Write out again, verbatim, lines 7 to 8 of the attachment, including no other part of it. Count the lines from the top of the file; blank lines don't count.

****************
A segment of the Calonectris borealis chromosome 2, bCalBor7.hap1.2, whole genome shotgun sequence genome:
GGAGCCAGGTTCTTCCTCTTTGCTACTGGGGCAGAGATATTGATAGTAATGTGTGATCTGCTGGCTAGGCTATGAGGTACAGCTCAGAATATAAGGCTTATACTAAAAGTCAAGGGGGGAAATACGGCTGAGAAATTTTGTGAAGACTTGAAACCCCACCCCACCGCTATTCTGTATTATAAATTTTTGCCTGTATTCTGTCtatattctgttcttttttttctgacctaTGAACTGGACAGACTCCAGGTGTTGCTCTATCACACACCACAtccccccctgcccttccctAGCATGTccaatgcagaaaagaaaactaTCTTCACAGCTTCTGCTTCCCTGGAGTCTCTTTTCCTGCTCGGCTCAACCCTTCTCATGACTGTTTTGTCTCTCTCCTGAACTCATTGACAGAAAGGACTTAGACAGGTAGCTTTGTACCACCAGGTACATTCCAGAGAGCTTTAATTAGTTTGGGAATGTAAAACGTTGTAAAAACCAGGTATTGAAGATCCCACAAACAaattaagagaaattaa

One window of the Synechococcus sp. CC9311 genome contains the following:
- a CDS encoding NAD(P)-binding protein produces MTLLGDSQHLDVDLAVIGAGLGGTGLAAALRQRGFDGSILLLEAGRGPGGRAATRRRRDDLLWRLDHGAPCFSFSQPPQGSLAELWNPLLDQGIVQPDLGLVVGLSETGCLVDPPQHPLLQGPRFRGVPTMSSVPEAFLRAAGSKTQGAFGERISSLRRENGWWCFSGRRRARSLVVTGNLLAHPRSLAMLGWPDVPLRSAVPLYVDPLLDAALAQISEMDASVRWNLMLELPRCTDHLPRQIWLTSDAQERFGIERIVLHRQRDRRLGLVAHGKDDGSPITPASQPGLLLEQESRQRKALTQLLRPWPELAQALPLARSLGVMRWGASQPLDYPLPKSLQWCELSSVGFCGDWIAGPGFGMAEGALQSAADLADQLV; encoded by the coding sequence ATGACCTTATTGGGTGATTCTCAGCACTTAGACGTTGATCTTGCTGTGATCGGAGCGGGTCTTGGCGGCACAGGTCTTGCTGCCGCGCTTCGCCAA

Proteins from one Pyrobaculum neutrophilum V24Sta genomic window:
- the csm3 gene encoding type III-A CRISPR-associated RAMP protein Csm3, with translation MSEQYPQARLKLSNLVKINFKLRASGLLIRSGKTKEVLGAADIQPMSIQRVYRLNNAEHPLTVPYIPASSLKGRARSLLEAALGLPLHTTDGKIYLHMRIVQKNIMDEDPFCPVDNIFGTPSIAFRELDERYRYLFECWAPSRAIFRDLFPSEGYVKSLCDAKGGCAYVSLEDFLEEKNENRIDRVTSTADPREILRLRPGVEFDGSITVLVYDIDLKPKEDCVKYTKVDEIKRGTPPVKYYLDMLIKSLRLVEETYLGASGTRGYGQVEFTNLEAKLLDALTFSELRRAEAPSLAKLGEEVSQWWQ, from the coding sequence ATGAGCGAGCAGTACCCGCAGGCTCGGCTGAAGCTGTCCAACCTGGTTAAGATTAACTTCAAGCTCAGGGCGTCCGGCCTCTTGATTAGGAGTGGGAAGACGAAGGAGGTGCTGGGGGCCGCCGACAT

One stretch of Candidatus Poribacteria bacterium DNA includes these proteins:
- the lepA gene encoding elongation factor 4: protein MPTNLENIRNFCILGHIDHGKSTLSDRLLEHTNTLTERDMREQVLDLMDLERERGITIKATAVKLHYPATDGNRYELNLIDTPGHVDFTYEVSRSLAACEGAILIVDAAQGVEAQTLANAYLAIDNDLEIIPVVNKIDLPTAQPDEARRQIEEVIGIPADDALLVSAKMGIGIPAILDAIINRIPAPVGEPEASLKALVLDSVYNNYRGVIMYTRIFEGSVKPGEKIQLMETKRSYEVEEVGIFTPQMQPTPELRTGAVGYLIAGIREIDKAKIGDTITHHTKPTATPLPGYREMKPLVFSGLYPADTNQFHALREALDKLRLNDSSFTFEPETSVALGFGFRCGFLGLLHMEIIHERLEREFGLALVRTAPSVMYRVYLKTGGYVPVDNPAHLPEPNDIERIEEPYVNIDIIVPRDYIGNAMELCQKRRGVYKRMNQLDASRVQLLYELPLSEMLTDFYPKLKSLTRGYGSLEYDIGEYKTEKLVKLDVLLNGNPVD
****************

One stretch of Candidatus Poribacteria bacterium DNA includes these proteins:
- the lepA gene encoding elongation factor 4: protein MPTNLENIRNFCILGHIDHGKSTLSDRLLEHTNTLTERDMREQVLDLMDLERERGITIKATAVKLHYPATDGNRYELNLIDTPGHVDFTYEVSRSLAACEGAILIVDAAQGVEAQTLANAYLAIDNDLEIIPVVNKIDLPTAQPDEARRQIEEVIGIPADDALLVSAKMGIGIPAILDAIINRIPAPVGEPEASLKALVLDSVYNNYRGVIMYTRIFEGSVKPGEKIQLMETKRSYEVEEVGIFTPQMQPTPELRTGAVGYLIAGIREIDKAKIGDTITHHTKPTATPLPGYREMKPLVFSGLYPADTNQFHALREALDKLRLNDSSFTFEPETSVALGFGFRCGFLGLLHMEIIHERLEREFGLALVRTAPSVMYRVYLKTGGYVPVDNPAHLPEPNDIERIEEPYVNIDIIVPRDYIGNAMELCQKRRGVYKRMNQLDASRVQLLYELPLSEMLTDFYPKLKSLTRGYGSLEYDIGEYKTEKLVKLDVLLNGNPVD